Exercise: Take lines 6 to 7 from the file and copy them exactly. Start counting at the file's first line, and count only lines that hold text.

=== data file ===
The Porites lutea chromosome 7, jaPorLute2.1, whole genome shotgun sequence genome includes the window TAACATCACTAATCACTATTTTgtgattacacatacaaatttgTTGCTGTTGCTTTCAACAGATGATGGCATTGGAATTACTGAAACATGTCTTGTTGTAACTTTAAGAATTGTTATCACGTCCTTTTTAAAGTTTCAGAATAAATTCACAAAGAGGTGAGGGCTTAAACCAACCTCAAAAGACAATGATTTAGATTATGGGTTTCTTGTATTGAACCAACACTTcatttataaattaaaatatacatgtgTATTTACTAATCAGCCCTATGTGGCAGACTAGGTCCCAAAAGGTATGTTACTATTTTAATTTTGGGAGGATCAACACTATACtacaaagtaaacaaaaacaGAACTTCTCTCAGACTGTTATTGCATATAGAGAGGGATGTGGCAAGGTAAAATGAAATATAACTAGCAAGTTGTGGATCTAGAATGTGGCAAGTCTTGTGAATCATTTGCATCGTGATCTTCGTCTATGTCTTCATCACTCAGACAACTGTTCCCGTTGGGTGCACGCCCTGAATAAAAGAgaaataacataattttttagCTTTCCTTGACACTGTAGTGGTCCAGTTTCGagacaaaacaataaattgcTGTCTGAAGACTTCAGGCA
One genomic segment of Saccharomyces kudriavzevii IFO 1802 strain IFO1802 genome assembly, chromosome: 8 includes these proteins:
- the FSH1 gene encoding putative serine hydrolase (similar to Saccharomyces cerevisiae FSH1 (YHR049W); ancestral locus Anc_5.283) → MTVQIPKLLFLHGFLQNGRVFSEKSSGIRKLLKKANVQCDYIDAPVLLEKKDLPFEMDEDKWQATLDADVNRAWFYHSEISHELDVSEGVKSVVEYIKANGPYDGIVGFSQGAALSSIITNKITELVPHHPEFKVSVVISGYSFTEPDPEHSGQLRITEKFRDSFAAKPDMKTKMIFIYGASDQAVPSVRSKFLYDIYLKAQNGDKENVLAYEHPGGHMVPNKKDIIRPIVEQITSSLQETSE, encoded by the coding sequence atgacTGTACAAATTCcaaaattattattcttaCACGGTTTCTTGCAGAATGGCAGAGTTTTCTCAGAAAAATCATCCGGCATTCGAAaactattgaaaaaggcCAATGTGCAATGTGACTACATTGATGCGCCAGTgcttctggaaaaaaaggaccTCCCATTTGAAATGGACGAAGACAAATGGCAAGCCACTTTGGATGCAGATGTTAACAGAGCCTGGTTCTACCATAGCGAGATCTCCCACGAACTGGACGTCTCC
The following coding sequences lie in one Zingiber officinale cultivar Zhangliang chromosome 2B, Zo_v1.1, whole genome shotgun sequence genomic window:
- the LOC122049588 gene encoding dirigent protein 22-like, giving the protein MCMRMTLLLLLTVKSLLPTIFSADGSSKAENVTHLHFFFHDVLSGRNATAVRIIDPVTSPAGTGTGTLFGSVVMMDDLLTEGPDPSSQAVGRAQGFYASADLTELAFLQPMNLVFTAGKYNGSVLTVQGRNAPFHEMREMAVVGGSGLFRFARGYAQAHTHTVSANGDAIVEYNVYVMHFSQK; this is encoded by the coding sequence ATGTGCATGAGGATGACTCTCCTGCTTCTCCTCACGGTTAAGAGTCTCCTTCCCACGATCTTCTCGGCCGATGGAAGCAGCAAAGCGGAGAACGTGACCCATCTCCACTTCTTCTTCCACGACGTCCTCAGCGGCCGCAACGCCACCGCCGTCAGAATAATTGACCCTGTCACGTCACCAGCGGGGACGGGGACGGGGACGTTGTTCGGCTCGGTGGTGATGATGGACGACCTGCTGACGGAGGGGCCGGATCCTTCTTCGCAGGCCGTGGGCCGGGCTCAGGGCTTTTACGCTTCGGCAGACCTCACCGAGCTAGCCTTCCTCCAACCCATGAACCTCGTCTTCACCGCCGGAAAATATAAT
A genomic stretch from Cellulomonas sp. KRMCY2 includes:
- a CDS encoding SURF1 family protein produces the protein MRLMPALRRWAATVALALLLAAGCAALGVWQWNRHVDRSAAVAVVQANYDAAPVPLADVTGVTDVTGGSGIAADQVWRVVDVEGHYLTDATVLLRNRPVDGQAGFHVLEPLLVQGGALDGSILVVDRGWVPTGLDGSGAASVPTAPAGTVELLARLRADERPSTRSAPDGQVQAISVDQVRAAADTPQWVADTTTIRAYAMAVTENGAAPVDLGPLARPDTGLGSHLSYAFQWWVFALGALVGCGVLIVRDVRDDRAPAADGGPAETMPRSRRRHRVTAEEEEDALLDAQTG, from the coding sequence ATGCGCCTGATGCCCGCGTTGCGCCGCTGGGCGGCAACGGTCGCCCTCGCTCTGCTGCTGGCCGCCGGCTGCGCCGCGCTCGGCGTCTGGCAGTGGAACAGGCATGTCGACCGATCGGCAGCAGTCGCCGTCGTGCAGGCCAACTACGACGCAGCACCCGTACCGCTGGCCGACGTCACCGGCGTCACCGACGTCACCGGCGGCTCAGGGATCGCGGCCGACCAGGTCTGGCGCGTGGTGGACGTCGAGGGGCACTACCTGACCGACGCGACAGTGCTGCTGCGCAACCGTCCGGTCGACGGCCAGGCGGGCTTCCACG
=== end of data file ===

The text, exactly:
A genomic stretch from Cellulomonas sp. KRMCY2 includes:
- a CDS encoding SURF1 family protein produces the protein MRLMPALRRWAATVALALLLAAGCAALGVWQWNRHVDRSAAVAVVQANYDAAPVPLADVTGVTDVTGGSGIAADQVWRVVDVEGHYLTDATVLLRNRPVDGQAGFHVLEPLLVQGGALDGSILVVDRGWVPTGLDGSGAASVPTAPAGTVELLARLRADERPSTRSAPDGQVQAISVDQVRAAADTPQWVADTTTIRAYAMAVTENGAAPVDLGPLARPDTGLGSHLSYAFQWWVFALGALVGCGVLIVRDVRDDRAPAADGGPAETMPRSRRRHRVTAEEEEDALLDAQTG, from the coding sequence ATGCGCCTGATGCCCGCGTTGCGCCGCTGGGCGGCAACGGTCGCCCTCGCTCTGCTGCTGGCCGCCGGCTGCGCCGCGCTCGGCGTCTGGCAGTGGAACAGGCATGTCGACCGATCGGCAGCAGTCGCCGTCGTGCAGGCCAACTACGACGCAGCACCCGTACCGCTGGCCGACGTCACCGGCGTCACCGACGTCACCGGCGGCTCAGGGATCGCGGCCGACCAGGTCTGGCGCGTGGTGGACGTCGAGGGGCACTACCTGACCGACGCGACAGTGCTGCTGCGCAACCGTCCGGTCGACGGCCAGGCGGGCTTCCACG